This Court cannot agree. The relevant regulation is clear: " The Board will make determinations on . . . [w]hether the applicant has demonstrated the existence of a material error or injustice that can be remedied effectively through correction of the applicant's military record and, if so, what corrections are needed to provide full and effective relief." 32 C.F.R. § 865.4(h). And the Board's 2013 reconsideration decision followed this regulation to a tee. It considered the facts of Maunz's case, including the various developments that post-dated its initial 2011 decision. See Att. 3 at 34-35. It determined that " the facts and circumstances of [Maunz's] case in no way render him the victim of an error or an injustice." Id. at 35. And it therefore concluded that no " further corrective action is warranted." Id. at 34. In sum, the Board exercised its regulation-granted power to decide that Maunz had not been wronged in any material way, and it thus opted against any further record corrections. There is nothing contrary to law--and certainly nothing egregious--about this chain of events.

Maunz, of course, disagrees. First, he argues that the Board was obligated to grant him additional relief, because it had already found " an error or injustice in [his] record." Pl.'s Cross-Mot. at 24. As this argument goes, because the Board discovered an injustice in Maunz's first appeal, it was duty-bound to give him relief in response to his second. But this is mere bootstrapping. To be sure, the Board concluded in 2011 that Maunz should not have been dropped from the Air Force ROTC program, that the ROTC commander's decision was a fixable error or injustice, and that Maunz ought to get all the relief he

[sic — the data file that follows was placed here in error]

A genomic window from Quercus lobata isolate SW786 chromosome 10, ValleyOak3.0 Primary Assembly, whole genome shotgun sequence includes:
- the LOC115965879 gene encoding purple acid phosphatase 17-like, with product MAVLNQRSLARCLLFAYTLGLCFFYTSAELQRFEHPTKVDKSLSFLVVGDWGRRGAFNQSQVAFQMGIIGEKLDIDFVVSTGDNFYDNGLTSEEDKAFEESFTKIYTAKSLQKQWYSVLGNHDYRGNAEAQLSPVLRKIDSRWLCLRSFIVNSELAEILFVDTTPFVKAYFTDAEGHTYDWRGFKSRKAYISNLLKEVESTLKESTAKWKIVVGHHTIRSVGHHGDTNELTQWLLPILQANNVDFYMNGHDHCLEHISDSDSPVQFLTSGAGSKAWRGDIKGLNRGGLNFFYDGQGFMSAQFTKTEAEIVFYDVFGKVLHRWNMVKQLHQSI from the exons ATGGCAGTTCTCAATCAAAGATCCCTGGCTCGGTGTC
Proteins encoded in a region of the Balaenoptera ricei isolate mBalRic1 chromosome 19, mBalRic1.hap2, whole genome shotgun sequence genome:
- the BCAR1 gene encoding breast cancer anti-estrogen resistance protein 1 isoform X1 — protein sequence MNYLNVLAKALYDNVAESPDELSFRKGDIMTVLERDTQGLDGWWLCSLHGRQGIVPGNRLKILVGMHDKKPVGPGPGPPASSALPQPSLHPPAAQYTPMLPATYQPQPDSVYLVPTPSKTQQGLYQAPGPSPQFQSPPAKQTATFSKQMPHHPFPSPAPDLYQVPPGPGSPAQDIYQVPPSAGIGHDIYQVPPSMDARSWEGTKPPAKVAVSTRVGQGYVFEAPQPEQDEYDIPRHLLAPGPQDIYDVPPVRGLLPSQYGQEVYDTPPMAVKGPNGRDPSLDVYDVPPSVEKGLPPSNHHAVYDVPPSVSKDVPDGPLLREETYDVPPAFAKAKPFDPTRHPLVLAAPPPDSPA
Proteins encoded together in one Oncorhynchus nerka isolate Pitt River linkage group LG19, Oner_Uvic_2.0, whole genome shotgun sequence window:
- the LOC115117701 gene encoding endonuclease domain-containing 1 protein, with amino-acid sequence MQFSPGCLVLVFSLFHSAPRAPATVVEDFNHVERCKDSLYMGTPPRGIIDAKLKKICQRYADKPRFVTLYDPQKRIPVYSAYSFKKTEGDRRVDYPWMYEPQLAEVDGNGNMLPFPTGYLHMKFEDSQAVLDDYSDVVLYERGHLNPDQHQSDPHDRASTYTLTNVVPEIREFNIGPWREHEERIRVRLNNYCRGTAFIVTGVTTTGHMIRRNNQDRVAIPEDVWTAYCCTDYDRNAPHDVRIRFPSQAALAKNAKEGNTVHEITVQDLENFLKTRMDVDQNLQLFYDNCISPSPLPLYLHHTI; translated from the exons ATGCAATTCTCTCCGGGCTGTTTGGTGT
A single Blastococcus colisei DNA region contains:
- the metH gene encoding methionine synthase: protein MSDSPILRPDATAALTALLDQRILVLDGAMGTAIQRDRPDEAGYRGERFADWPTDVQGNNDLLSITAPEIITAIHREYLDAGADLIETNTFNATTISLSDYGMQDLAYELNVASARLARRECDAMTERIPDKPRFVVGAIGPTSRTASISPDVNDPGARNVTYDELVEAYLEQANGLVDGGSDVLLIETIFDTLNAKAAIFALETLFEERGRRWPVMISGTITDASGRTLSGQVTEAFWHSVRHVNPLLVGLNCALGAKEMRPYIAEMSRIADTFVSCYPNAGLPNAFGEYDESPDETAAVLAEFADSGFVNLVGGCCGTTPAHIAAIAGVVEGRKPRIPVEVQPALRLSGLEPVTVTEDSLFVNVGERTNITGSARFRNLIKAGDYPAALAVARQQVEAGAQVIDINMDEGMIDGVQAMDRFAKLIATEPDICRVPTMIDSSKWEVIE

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asked for. But this line of thinking says nothing about the Board's 2013 deliberations, in which the civilian panel was obliged to decide (1) whether the 2011 decision (and subsequent developments in Maunz's personal life) subjected him to some additional error or injustice, and if so, (2) what corrective action it ought to take. Maunz lost his reconsideration appeal at step one, and there was therefore no need to move on to step two. Indeed, given the Board's no-error-or-injustice finding, there is a strong argument that the Board would have contravened the governing law if it had granted Maunz additional relief. See 32 C.F.R. § 865.4(h)(4) (allowing the Board to correct records only after it finds an " error or injustice that can be remedied effectively" ).

Maunz persists that the Board's decision must be contrary to law, because the civilian panel's 2011 recommendations--if left unchanged--would put him in a worse position than when he started. He would, he explains, have to leave his civilian job and graduate-school studies, and he would enter the Air Force officer corps more than a few steps behind his peers. See Pl.'s Cross-Mot. at 18. As Maunz sees things, this must be contrary to law because the Board " 'can only exercise its discretion for the benefit of the individual [military service] member.'" Id. (quoting Wolfe v. Marsh, 835 F.2d 354, 357-58, 266 U.S.App.D.C. 290 (D.C. Cir. 1987)). But to acknowledge that the Board must operate within certain bounds (it cannot, for example, retroactively modify Maunz's military records to deprive him of additional pay or rank, see Doyle v. United States, 599 F.2d 984, 1000, 220 Ct.Cl. 285 (Ct. Cl. 1979), amended sub nom. In re Doyle, 609 F.2d 990, 220 Ct.Cl. 326 (Ct. Cl. 1979)), is not to say that the Board's discretion is hostage to Maunz's subjective--and evolving--preferences for corrective action. Far from it. It remains the Board's purview to choose an appropriate remedy when faced with an error or injustice. See 32 C.F.R. § 865.4(h) (" The Board will make determinations on . . . what corrections are needed to provide full and effective relief." ). And in 2011 it did just that, giving Maunz everything he asked for. Surely Maunz knew when he first filed his appeal with the Board in August 2010--more than sixteen months after his ROTC disenrollment--that reinstatement for military service might ultimately prove inconvenient. See Att. 1 at 14. Yet that is what he sought. Just because he-- years later--wishes he had asked for something else does not make the Board's 2013 reconsideration decision contrary to law.[4]